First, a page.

Researchers have found planets orbiting sun-like stars throughout the galaxy which are almost as old as the universe.

Scientists from the University of Birmingham have found a star – Kepler-444 – with orbiting planets that are almost as old as the Milky Way and more than twice the age of the solar system.

The solar system is less than five billion years old, with life on Earth arising around a billion years later.

The Milky Way is 13.2 billion years old, just a few hundred million years younger than the universe, and planets began to form around 11 billion years ago.

If one of these planets in the massive galaxy is capable of supporting life, then aliens may have arisen long before life on Earth began, according to research.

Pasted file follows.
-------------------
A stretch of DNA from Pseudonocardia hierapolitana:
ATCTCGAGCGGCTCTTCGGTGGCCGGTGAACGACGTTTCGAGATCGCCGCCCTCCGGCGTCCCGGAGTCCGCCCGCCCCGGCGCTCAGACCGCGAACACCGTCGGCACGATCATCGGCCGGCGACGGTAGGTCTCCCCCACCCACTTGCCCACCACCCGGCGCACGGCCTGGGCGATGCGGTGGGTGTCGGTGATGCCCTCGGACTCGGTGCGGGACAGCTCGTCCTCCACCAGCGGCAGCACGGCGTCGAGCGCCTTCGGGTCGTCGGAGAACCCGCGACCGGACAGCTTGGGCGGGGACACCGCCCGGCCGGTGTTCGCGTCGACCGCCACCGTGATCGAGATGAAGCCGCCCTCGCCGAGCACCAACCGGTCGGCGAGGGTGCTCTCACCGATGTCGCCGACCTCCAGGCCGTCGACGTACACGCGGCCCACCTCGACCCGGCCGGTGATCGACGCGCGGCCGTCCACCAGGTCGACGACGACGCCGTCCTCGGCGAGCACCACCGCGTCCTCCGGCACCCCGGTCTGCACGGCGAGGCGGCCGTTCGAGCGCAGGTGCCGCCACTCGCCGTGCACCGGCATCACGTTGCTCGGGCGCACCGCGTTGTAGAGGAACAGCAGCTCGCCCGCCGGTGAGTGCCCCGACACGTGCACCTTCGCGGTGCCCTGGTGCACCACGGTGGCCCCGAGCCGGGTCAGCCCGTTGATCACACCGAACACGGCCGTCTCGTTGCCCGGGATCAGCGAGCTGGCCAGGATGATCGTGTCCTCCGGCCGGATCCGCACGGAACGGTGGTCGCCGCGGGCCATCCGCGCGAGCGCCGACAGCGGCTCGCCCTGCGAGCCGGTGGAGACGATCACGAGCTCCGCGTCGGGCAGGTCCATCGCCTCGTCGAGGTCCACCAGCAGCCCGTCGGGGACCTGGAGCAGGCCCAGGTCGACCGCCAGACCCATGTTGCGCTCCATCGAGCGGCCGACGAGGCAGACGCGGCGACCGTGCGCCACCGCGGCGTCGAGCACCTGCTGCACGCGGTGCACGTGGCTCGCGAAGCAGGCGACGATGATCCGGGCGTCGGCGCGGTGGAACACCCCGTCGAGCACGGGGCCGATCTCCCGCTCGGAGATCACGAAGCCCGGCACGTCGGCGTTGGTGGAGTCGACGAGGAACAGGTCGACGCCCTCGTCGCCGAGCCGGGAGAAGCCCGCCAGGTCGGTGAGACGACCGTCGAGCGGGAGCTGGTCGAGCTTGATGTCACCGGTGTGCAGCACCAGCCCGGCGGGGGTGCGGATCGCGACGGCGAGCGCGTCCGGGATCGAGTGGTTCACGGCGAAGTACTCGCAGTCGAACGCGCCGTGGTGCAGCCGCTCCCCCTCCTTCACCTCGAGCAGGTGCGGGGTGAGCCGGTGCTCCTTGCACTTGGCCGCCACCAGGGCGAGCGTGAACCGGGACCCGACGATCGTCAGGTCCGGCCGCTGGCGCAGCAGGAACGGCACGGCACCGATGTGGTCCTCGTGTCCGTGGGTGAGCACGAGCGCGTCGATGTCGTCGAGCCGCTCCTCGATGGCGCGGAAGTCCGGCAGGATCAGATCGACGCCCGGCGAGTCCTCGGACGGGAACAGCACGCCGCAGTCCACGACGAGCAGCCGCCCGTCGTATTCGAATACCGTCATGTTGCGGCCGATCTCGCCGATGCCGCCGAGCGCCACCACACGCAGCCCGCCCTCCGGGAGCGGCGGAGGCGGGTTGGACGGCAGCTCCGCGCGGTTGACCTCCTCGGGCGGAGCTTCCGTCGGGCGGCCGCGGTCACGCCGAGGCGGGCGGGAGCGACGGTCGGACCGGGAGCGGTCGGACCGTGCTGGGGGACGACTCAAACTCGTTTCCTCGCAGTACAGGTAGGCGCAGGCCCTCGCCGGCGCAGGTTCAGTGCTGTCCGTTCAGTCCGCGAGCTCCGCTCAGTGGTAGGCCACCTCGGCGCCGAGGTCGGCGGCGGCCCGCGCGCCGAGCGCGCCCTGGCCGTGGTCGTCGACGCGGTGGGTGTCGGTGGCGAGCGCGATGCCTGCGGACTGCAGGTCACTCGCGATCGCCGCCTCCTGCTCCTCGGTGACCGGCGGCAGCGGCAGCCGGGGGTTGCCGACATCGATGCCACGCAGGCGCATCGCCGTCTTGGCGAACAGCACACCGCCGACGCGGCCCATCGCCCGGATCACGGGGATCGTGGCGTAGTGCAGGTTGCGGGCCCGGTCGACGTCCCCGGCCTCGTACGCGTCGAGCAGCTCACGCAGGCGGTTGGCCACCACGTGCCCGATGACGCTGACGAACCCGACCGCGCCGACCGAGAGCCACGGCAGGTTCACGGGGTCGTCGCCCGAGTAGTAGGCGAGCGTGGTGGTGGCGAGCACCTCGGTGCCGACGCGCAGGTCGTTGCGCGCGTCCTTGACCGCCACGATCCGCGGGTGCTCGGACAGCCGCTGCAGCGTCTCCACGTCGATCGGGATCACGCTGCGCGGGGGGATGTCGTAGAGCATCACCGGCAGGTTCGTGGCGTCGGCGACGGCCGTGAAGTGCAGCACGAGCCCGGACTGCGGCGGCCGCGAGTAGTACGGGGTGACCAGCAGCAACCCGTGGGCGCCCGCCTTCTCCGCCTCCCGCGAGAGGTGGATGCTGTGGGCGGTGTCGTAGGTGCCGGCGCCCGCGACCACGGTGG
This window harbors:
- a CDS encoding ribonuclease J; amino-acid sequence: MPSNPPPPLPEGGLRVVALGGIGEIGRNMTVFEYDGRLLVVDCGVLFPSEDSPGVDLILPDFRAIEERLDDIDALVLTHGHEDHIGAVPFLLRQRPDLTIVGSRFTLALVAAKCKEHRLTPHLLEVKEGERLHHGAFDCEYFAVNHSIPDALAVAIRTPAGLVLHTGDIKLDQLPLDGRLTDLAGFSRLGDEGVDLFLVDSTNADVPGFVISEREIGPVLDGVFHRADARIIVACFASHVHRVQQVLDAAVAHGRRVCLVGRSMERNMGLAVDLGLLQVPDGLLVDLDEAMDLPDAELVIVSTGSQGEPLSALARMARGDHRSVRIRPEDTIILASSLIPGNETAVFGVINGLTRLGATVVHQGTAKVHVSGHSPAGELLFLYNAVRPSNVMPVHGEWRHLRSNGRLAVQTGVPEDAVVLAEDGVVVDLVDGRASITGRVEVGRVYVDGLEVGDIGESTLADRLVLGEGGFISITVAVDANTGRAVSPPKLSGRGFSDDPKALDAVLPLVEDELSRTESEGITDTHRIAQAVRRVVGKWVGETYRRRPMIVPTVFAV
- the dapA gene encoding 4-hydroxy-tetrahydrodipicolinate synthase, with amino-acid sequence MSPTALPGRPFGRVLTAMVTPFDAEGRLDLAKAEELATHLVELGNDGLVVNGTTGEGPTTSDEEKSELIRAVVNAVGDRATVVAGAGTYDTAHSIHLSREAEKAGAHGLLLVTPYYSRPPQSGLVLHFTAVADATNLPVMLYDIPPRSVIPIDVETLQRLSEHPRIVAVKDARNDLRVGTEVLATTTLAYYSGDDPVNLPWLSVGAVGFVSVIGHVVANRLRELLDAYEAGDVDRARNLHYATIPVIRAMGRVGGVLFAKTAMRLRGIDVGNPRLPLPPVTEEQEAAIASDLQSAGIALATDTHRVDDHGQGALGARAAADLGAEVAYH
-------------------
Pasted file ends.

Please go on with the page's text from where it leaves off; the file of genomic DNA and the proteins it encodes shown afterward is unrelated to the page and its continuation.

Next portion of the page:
Tiago Campante, research leader from the University of Birmingham, said: "We now know that Earth-sized planets have formed throughout most of the Universe's 13.8-billion-year history, which could provide scope for the existence of ancient life in the galaxy.

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